The Bomana war cemetery.

At the beach of Port Moresby.

Meanwhile also our overland tour guests were back onboard.


The following 4 day the ship was at sea. Cruising through the Torres Strait between Papua - New Guinea and the peninsula of Cape York towards the Timor and Flores sea.

On the 24. of April Passover was celebrated by our jewish passengers. On the important holidays we alway had a priest or a rabbi onboard.


Also the crew enjoyed the warm climate on the days at sea. On the left picture there is Hubert Moosbrugger from Bizau, Bregenzerwald.

The officers and Staff were allowed onê'Monkey Island' on top of the Sky Deck.

The drinks were served by Deck steward by Kemal Unal from Turkey.

Hotel Manager Sigi Meier on the Paddle Tennis court in 1984.

Aparently Hotel Manager Dietmar Wertanzl showed only little interest in paddle tennis.


The Bar Personal.

1 Bar Manager, 8 Bar Keepers, 12 Bar Waiters, 4 Deck Stewards.


The Chef's Gala menu was most likely implemented on this voyage. This was a small revolution, as for the first time main courses were served on plates.

Executive Manfred Schönleitner with Sous Chef Werner Unterberger (both to the far right) and the 1. cooks and the Pastry Chef.

Up until now fish- and main courses were put on silver platters and then served by the waiters on the plates. Food presentation on the plate got more and more important.

Also the fine patisserie was gradually implemented. The times with pies and icecream and on formal nights a soufflé for dessert were definitely over.


Bali, Netherlands - East Indies.

The Battle of Badung Strait was a naval battle of the Pacific campaign of World War II, fought on the night of 19/20 February 1942 in Badung Strait (not to be confused with the West Java city of Bandung) between the American-British-Dutch-Australian Command (ABDA) and the Imperial Japanese Navy. In the engagement, the four Japanese destroyers defeated an Allied force that outnumbered and outgunned them, sinking the Dutch destroyer Piet Hein and escorting two transports to safety. The battle demonstrated the Japanese Navy's considerable superiority over the Allies in night fighting which lasted until the Battle of Cape St. George.


27. April 1986

Bali, Indonesia. anchor: 8:00 - 18:00 hours.

Tender Service in Bali.

On the way to Singapore we had another two sea days.


On 29. April we crossed the equator and King Neptune visited us.


Singapore, British Crown Colony.

The Fall of Singapore, also known as the Battle of Singapore, took place in the South–East Asian theatre of the Pacific War. The Empire of Japancaptured the British stronghold of Singapore, with fighting lasting from 8 to 15 February 1942. Singapore was the foremost British military base and economic port in South–East Asia and had been of great importance to British interwar defence strategy. The capture of Singapore resulted in the largest British surrender in its history.

For the second time since the battle began, Yamashita demanded unconditional surrender and that afternoon, Percival capitulated. About 80,000 British, Indian, Australian and local troops became prisoners of war, joining the 50,000 taken in Malaya and many died of neglect, abuse or forced labour. Three days after the British surrender, the Japanese began the Sook Ching purge, killing thousands of civilians. The Japanese held Singapore until the end of the war. About 40,000, mostly conscripted, Indian soldiers joined the Indian National Army and fought with the Japanese in the Burma campaign. Churchill called it the worst disaster in British military history. The Sinking of Prince of Wales and Repulse soon after the Japanese landings on Malaya, the fall of Singapore and other defeats in 1942, severely undermined British prestige, which contributed to the end of British colonial rule in the region after the war.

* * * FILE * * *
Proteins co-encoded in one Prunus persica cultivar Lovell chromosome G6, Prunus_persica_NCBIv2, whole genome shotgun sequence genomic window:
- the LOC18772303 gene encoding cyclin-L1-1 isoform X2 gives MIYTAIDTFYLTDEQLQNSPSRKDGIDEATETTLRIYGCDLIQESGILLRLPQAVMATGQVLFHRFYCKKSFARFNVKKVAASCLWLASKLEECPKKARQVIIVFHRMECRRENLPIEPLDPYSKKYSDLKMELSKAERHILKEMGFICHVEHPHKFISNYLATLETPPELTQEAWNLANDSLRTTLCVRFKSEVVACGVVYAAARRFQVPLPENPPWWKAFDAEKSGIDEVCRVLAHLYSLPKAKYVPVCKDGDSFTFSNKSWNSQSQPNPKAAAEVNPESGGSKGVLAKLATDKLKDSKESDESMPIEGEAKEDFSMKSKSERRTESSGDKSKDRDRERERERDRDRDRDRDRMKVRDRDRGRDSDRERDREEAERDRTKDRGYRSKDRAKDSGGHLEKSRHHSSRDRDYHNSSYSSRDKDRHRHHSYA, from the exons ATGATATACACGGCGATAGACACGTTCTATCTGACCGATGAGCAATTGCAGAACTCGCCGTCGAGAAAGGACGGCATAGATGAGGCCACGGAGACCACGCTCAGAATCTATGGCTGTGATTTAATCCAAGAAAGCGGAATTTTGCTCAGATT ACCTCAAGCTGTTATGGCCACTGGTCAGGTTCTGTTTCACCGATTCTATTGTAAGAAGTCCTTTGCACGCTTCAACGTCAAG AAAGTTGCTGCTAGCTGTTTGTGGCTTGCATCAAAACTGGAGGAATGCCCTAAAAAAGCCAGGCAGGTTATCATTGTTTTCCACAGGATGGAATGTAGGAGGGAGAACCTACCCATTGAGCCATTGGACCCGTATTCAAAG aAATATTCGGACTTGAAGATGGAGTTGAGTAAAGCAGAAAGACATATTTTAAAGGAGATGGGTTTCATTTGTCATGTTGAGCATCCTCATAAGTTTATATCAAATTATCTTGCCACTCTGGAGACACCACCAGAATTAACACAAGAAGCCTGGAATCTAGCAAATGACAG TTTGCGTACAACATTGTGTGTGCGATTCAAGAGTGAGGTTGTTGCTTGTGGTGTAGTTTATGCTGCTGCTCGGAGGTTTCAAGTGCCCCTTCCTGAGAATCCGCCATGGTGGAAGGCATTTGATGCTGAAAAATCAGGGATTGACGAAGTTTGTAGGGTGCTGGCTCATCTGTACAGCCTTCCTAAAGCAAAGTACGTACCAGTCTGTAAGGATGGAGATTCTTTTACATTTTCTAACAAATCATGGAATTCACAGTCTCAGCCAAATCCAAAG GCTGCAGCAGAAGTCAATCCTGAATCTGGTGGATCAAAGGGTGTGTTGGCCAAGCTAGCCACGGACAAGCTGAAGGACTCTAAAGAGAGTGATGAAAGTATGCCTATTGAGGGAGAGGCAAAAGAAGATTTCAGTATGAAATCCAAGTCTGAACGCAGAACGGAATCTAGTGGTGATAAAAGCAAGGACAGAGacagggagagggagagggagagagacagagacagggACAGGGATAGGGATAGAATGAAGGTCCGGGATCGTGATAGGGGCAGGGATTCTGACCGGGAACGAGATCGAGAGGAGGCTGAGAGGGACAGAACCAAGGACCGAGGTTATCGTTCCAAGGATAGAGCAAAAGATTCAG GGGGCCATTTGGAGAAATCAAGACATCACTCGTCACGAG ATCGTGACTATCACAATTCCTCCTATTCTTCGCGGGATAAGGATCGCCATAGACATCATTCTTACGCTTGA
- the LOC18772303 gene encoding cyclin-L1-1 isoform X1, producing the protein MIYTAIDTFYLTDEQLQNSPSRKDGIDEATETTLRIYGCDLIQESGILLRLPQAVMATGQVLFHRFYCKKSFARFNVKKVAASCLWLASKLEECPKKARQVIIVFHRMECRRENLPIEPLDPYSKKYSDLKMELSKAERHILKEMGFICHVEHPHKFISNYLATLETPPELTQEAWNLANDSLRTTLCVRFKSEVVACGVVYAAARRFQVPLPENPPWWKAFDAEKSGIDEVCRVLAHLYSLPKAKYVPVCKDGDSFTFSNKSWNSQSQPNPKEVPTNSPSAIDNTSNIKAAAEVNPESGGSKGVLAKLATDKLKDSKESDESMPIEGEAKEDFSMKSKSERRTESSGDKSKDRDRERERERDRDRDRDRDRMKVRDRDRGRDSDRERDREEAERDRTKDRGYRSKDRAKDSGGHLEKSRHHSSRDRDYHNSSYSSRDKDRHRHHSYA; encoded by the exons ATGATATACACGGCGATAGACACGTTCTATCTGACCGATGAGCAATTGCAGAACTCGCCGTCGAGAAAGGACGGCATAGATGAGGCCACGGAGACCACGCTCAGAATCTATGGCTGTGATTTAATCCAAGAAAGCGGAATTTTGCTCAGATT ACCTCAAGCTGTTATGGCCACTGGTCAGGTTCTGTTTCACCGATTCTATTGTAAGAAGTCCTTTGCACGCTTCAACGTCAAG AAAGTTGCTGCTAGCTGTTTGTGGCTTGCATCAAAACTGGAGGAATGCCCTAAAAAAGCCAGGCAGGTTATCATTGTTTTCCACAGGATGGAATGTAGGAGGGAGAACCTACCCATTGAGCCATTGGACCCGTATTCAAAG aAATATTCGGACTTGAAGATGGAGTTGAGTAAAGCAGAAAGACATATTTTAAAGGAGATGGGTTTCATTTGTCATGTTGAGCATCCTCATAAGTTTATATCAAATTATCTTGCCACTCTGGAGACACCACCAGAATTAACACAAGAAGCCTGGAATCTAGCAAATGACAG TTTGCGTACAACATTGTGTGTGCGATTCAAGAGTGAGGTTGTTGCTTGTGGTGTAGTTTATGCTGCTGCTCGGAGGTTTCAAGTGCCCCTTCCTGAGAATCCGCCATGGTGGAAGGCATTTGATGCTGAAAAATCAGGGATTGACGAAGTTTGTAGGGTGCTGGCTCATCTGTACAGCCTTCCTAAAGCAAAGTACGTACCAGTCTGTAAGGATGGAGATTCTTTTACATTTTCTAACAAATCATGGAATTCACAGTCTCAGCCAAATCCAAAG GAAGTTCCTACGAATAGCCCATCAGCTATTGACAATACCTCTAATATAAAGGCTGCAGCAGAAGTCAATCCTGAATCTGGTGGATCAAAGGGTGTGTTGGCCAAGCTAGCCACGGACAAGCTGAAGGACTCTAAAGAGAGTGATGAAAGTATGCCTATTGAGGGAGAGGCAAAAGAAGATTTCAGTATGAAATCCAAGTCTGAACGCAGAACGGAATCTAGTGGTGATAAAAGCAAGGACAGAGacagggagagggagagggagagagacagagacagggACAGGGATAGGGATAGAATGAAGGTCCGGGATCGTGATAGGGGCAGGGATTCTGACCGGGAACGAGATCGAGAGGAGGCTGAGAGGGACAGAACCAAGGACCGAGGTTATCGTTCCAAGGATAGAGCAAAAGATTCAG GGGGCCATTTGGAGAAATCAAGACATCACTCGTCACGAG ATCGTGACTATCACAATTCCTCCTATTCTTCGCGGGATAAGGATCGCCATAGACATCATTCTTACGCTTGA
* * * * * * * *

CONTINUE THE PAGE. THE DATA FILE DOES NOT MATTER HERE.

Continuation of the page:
30. April 1986.

Singapore. dock: 8:00 hours. overnight. sail: 14:00 hours.

Probably one of the best street kitchens on the planet.

I was there a year before with waiter Roman Feurstein and Hotel Purser Mai-Britt.

The Royal Viking Star overnight in Singapore.

At the Raffels Hotel the Singapore Sling cocktail was first created.

On the way to Manila we had another two sea days.


The Royal Viking Star brigade with Executive Chef Urs Keller and Sous Chef Manfred Schönleitner only month later in Alaska.


Manila, Philippines.

The Battle of Manila was a major battle of the Philippine campaign of 1944–45, during the Second World War. It was fought by forces from both the United States and the Philippinesagainst Japanese troops in Manila, the capital city of the Philippines. The month-long battle, which resulted in the death of over 100,000 civilians and the complete devastation of the city, was the scene of the worst urban fighting fought by American forces in the Pacific theater. Japanese forces committed mass murder against Filipino civilians during the battle and American firepower killed many people. Japanese resistance and American artillery also destroyed much of Manila's architectural and cultural heritage dating back to the city's founding. Manila became one of the most devastated capital cities during the entire war, alongside Berlin and Warsaw. The battle ended the almost three years of Japanese military occupation in the Philippines (1942–1945). The city's capture was marked as General Douglas MacArthur's key to victory in the campaign of reconquest. To date, it is the last of the many battles fought within Manila's history.